Lord Haskel: ...should be polarised. On the contrary, we need both. As the noble Lords, Lord Winston and Lord Hodgson, reminded us, CAM operates well in areas where orthodox medicine fails, in disorders such as allergies or chronic fatigue syndrome, and in quality of life therapies. We never have all the knowledge that we would like, so there is always risk. In our Science and Society paper we discussed...

Scottish Parliament written answers — Health: Health (28 Mar 2001)

Susan Deacon: ...132 ENT Aural Clinic Ninewells Hospital Tayside University Hospitals NHS Trust 133 ENT Allergy Clinic Ninewells Hospital Tayside University Hospitals NHS Trust 134 Cataract Assessment ...

Anaphylactic Shock (13 Feb 2001)

John Denham: ...are admitted to hospital each year as a result of anaphylactic shock. Anaphylaxis is an acute, immune reaction needing urgent medical attention that may occur in children who suffer from severe allergies. When such severe allergies are diagnosed, the children concerned are made aware from a very early age of what they can and cannot eat or drink. I am happy to say that, in the majority of...

Complementary Medicine (24 Jan 2001)

David Tredinnick: ...that their muscles have little; if they hold an apple, which is harmonious with the body, the arm will have more strength. We have had demonstrations in the House, and it is a way of testing for allergies. Diets and allergies are an important part of health care in Britain today. The final topic is so-called radionics, which is difficult for science to test using current conditions. In...

Public Bill Committee: Vehicles (Crime) Bill: Clause 9 - Rights to enter and inspect premises (16 Jan 2001)

Anne McIntosh: ...—an embryonic voluntary card. I refer to the new driving licence, which includes a barcode, a photograph of the holder and useful information such as the holder's blood group and any diseases or allergies from which he or she suffers. In the unfortunate event that you or any other hon. Member were involved in a road accident, Mr. O'Brien, such a voluntary card would be extremely useful....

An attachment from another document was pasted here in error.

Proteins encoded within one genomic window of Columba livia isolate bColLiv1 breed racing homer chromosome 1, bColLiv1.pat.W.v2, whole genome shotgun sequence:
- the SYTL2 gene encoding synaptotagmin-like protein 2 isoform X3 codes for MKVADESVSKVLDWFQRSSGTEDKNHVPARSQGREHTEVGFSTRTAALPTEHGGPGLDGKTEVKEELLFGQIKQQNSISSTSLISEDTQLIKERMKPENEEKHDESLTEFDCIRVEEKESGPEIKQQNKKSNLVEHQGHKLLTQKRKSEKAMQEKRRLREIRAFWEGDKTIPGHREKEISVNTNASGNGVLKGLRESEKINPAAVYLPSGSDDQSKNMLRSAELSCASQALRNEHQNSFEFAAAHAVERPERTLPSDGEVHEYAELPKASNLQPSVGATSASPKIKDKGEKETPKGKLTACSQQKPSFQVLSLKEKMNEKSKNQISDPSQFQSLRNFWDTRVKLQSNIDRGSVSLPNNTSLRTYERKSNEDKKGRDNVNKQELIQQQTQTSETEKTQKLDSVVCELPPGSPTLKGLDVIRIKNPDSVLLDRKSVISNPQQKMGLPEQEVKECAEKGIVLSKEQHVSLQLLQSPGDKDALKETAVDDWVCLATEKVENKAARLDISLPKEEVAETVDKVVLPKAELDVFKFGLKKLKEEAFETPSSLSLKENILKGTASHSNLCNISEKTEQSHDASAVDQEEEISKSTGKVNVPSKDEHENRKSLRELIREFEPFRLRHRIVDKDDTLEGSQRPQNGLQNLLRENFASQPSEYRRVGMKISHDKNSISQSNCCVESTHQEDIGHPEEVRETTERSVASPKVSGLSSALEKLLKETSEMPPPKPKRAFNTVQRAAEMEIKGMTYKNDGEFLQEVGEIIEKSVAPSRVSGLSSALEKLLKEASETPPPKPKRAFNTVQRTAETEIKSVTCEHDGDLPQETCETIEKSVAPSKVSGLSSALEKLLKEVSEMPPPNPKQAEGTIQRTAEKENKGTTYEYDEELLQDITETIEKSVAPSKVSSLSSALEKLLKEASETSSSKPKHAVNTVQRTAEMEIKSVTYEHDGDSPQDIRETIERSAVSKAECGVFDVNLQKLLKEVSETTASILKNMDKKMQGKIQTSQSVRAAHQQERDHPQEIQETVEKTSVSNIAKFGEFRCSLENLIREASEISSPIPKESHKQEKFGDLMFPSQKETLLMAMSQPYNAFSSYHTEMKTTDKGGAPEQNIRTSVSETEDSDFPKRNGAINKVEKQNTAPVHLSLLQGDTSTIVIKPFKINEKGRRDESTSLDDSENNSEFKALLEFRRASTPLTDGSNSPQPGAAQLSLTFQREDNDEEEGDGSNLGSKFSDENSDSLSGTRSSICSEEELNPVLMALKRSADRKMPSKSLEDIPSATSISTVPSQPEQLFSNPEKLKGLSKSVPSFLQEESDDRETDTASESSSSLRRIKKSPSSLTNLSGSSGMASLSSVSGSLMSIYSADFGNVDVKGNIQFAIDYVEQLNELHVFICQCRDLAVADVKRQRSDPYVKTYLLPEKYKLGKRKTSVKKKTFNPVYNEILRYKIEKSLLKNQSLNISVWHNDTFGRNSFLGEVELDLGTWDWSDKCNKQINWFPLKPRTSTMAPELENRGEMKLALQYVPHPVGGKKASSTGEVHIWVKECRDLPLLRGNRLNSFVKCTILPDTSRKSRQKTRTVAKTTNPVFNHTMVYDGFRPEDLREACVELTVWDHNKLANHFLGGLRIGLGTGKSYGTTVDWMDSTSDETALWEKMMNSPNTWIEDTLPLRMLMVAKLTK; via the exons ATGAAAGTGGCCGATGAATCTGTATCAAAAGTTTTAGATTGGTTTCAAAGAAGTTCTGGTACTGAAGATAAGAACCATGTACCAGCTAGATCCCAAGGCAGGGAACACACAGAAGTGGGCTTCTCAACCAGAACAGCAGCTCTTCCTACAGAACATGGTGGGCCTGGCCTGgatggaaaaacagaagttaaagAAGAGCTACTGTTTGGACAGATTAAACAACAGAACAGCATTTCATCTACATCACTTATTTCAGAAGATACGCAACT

Gulf War Illnesses (15 Jan 2001)

Earl Attlee: ...his usual skill and vigour, so I shall not repeat all his very valid points. I remind the House that I have a peripheral interest. I intend to cover two points: testing for depleted uranium and allergies. DU is necessary to defeat the armour of modern enemy armoured fighting vehicles. It is not used for training, as it is unnecessary or undesirable for technical reasons. It is not a...

Scottish Parliament written answers — Health: Health (18 Dec 2000)

Helen Eadie: To ask the Scottish Executive how many allergy clinics there are in Scotland and whether there is any shortage of allergists.

Scottish Parliament written answers — Enterprise: Enterprise (17 Nov 2000)

Wendy Alexander: Scotland’s biotechnology base has been made in the shape of the Japanese Kyorin Pharmaceutical Company’s partnership with the Scottish Biomedical Foundation to develop compounds in the allergy and immunology field.

Warm Homes and Energy Conservation Bill (13 Oct 2000)

Lord McColl of Dulwich: ...increased risk of cardio-vascular disease, respiratory illness and even the number of accidents and falls among the elderly. Furthermore, cold homes are more likely to be damp, thus exacerbating allergies to mould spores and other illnesses. The need for warm homes to ensure good health is clear, but the poor state of many houses in Britain means that many households cannot afford to heat...

Scottish Parliament: Body Piercing (28 Sep 2000)

Elaine Smith: deal with the consequences. There are many horrific stories of piercing gone wrong—we have heard about blood poisoning, scarring and paralysed tongues. More common problems involve infections, allergies and rejected jewellery. In some cases, the metal becomes embedded in the skin and has to be surgically removed. I talked to a GP recently, who told me that many young people baulk at...

Scottish Parliament: Fibromyalgia Syndrome (13 Sep 2000)

Shona Robison: ...their muscles become spasmodic, tight and painful to move. The syndrome is also characterised by extreme fatigue, sleep disorder and many other unrelenting symptoms ranging from migraines to allergies. To date, the hidden disability has no cure. Another symptom is forgetfulness, which many sufferers find to be the most frustrating symptom because often they cannot remember the names of...